Indeed one might consider these teachings to be foundational.
That is to say, if, as the Apostle Paul said – Christ made the foundation, and we take care to build upon that foundation – perhaps we can consider these two teachings – the ones I am about to lift up for your consideration – to be important parts of Christ’s foundation.
Here are the teachings.
One of them goes like this:
“…if anyone strikes you on the right cheek, turn to him the other also…”
We, of course, know this teaching as “turn the other cheek.”
Most people — the non-churched,
people who practice other religions…
even those who practice no religion at all –
most people know what the phrase “turn the other cheek” means.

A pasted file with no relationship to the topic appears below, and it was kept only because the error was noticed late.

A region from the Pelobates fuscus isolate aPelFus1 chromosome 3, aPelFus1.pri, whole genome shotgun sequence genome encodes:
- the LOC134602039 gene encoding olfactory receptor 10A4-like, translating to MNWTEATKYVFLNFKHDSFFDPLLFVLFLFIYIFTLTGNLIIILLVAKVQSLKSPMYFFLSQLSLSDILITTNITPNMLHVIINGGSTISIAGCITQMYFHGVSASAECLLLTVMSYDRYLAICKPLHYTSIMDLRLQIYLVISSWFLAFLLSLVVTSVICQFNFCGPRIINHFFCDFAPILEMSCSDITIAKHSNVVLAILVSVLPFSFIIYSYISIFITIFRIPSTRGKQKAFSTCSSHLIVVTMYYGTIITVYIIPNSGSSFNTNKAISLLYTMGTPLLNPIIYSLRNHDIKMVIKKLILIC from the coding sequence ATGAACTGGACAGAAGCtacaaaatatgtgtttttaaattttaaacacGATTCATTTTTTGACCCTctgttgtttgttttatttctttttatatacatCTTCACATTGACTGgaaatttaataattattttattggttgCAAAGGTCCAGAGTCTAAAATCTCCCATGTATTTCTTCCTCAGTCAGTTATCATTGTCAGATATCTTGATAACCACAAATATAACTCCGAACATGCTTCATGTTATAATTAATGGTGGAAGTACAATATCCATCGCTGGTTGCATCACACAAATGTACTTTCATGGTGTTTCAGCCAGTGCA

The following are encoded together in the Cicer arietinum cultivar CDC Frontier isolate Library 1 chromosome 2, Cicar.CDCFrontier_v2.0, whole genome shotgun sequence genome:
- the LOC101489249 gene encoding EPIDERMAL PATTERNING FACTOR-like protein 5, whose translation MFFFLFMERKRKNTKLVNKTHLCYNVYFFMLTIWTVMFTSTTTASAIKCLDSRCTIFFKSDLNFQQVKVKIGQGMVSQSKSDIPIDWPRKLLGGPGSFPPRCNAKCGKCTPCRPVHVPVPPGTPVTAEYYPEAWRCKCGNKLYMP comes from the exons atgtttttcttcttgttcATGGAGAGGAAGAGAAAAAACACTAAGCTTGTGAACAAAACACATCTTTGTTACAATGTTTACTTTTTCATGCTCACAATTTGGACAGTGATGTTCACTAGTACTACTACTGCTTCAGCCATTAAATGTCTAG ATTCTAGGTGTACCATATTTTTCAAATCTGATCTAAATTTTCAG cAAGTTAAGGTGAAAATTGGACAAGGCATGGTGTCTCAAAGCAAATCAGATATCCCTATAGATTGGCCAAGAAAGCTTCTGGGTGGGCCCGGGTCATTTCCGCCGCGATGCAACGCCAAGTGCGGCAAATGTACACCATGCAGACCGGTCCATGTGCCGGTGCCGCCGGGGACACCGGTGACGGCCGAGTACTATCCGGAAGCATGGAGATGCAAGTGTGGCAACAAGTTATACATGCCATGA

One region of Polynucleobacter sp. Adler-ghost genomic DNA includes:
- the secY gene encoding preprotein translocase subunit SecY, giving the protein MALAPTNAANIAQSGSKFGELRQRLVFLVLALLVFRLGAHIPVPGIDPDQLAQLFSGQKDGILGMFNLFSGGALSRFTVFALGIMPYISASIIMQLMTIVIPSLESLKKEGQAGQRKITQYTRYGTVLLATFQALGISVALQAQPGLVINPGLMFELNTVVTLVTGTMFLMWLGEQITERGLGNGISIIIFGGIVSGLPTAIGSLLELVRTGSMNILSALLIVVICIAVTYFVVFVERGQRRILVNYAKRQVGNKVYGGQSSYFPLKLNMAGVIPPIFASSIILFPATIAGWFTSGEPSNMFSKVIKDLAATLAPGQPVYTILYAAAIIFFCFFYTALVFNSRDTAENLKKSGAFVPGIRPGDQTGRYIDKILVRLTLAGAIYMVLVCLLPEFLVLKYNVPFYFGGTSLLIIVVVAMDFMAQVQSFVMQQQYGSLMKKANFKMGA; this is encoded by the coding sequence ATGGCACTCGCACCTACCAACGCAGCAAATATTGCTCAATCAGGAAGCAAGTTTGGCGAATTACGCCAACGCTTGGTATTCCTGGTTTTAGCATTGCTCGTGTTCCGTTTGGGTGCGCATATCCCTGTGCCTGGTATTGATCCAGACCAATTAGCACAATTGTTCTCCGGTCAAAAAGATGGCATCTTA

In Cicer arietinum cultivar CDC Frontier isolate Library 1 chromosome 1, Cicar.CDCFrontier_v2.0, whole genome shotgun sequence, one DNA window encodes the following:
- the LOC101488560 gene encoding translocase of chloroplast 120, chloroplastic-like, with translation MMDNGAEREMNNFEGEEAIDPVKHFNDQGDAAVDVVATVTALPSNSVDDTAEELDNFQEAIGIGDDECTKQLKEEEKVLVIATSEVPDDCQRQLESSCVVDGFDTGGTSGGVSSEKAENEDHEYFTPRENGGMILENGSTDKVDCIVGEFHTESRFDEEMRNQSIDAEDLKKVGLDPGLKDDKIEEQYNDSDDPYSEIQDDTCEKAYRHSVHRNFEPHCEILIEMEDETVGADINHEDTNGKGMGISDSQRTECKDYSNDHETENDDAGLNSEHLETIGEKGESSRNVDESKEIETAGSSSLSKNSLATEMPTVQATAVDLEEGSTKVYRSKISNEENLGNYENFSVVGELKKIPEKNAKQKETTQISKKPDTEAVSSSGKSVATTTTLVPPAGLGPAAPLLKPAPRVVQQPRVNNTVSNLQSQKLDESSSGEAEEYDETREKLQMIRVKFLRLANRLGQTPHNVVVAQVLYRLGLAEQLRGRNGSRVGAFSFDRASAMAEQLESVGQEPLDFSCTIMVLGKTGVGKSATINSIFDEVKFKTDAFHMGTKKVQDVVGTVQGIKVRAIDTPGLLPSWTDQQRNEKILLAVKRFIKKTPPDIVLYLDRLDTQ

It means that when someone is unjust to you, that does not give you the license to be unjust to them.
It means that injustice is wrong, and we must avoid inflicting injustice on others – even if they inflict it upon us.
It means that humility is closer to God than vengeance.
In 1996, two years after the abolition of the Apartheid system in South Africa, the Truth and
Reconciliation Commission began its difficult work.
The Truth and Reconciliation Commission offered the possibility of amnesty for perpetrators of apartheid era crimes, if the killers came forward and told the truth.
In most cases, the murderers were required to confront the wives and mothers of the people they had killed, and ask their forgiveness.
The Truth and Reconciliation Commission was based upon the idea of restorative justice, not retributive justice.
Not justice that takes retribution, but justice that restores.